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Pyongyang to be tried in The Hague?

November 19, 2014

For the first time, a UN special committee on human rights has voted overwhelmingly to try the North Korean regime for crimes against humanity. But the resolution must first get through the Security Council.

Kim Jong Un mit Stock 14.10.2014
Image: Reuters/KCNA

A UN committee on Tuesday voted to refer North Korea to the International Criminal Court (ICC) in The Hague.

A move to hold the isolated country accountable for its poor human rights record, the decision marks the first time a referral of North Korea to the ICC has been brought up by the UN General Assembly's Third Committee, which focuses on human rights.

The resolution, drafted by the European Union and Japan, was passed with 111 votes in favor, 19 votes against and 55 abstentions. Among those who voted against it were North Korea's number-one ally China, along with Russia, Syria, Iran and Cuba.

Crimes against humanity

There are "reasonable grounds to believe that crimes against humanity have been committed … pursuant to policies established at the highest level of the state for decades," the resolution stated.

"The General Assembly ... decides to submit the report of the commission of inquiry to the UN Security Council, and encourages the council to ... take appropriate action to ensure accountability, including through consideration of referral of the situation in North Korea to the International Criminal Court."

Tuesday's vote followed a report by the UN Commission of Inquiry published in February. Based on 300 interviews with exiled victims of the regime in North Korea and experts, it found that crimes against humanity committed by Pyongyang included killings, systematic torture, rape, forced abortion, political persecution, starvation and the imprisonment of up to 120,000 so-called dissidents in prison camps.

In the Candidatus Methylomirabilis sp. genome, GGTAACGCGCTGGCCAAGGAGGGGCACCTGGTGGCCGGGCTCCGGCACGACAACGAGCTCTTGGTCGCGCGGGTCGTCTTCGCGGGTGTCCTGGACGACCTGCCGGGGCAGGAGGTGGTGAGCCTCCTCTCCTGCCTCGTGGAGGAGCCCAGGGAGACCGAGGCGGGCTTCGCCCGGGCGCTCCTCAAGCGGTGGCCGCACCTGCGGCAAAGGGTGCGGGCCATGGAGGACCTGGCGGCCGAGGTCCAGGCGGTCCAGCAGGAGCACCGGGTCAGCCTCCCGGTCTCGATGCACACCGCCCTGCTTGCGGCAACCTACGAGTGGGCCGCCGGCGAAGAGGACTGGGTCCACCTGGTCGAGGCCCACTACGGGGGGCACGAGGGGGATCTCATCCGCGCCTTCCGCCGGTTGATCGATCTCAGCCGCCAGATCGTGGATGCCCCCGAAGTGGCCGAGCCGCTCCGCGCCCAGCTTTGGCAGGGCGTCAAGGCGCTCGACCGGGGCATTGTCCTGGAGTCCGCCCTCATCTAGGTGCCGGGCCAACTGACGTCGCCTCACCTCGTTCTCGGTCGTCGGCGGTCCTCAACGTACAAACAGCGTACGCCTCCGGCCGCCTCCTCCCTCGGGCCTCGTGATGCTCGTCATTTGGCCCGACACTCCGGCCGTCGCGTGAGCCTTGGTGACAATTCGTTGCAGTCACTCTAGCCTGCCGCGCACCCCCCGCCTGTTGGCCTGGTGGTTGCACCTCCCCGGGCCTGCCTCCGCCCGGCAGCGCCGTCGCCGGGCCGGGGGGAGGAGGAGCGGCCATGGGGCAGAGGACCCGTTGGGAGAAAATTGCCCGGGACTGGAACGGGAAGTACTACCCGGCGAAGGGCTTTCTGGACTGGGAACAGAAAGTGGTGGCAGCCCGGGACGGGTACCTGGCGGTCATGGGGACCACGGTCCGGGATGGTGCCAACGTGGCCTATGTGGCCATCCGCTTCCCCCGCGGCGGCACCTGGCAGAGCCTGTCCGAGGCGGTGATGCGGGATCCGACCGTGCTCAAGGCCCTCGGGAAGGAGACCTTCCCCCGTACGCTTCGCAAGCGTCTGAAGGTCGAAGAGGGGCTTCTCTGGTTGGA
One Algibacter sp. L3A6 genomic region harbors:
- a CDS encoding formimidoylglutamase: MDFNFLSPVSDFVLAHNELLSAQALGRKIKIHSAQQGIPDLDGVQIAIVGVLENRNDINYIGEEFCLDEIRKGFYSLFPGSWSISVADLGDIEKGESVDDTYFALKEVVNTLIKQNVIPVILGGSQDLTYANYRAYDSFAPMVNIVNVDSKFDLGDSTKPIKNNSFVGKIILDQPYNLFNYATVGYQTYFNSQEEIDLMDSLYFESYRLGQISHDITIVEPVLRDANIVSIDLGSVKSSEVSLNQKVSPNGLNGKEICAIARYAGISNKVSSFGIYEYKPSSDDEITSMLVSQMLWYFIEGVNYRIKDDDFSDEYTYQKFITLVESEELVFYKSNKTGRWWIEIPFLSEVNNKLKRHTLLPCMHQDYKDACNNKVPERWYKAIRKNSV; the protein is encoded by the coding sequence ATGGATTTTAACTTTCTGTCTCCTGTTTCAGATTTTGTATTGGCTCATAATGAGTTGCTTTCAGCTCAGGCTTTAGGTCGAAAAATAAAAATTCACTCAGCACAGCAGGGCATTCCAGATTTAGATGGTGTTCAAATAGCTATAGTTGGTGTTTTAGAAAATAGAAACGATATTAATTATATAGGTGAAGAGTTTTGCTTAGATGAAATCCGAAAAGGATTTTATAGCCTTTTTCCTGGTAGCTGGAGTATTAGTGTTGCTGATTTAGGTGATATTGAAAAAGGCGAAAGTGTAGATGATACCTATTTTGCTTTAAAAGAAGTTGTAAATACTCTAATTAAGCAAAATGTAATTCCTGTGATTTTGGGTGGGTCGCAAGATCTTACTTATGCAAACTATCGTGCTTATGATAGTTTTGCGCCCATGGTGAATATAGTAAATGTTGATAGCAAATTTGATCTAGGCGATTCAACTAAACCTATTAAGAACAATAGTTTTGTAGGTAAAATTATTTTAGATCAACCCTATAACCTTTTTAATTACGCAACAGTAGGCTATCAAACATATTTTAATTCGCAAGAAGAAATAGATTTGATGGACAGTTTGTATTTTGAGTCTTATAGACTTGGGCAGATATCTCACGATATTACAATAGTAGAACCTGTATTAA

The resolution will now go for a vote at the General Assembly as a whole in December. If it is passed there, it will go on to the UN Security Council, which alone has the authority to refer countries to the ICC.

It is not likely, however, that the Security Council will pass it on to the ICC, as permanent members Russia and especially China are likely to use their veto power.

China, Russia and Cuba all sought to have the referral of North Korea to the ICC removed from the resolution.

Nuclear weapons threat

Ahead of the vote, North Korea tried to use diplomacy as a means to sway the committee, and even invited the UN special rapporteur on human rights to the country for the first time. Having failed at its attempt, Pyongyang responded angrily and with threats to the passing of the resolution.

"The outrageous and unreasonable human rights campaign staged by the United States and its followers in their attempts to eliminate the state and social system of [North Korea] is compelling us not to refrain any further from conducting nuclear tests," said Choe Myong Nam, North Korea's representative in the Third Committee.

sb/se (dpa, Reuters)

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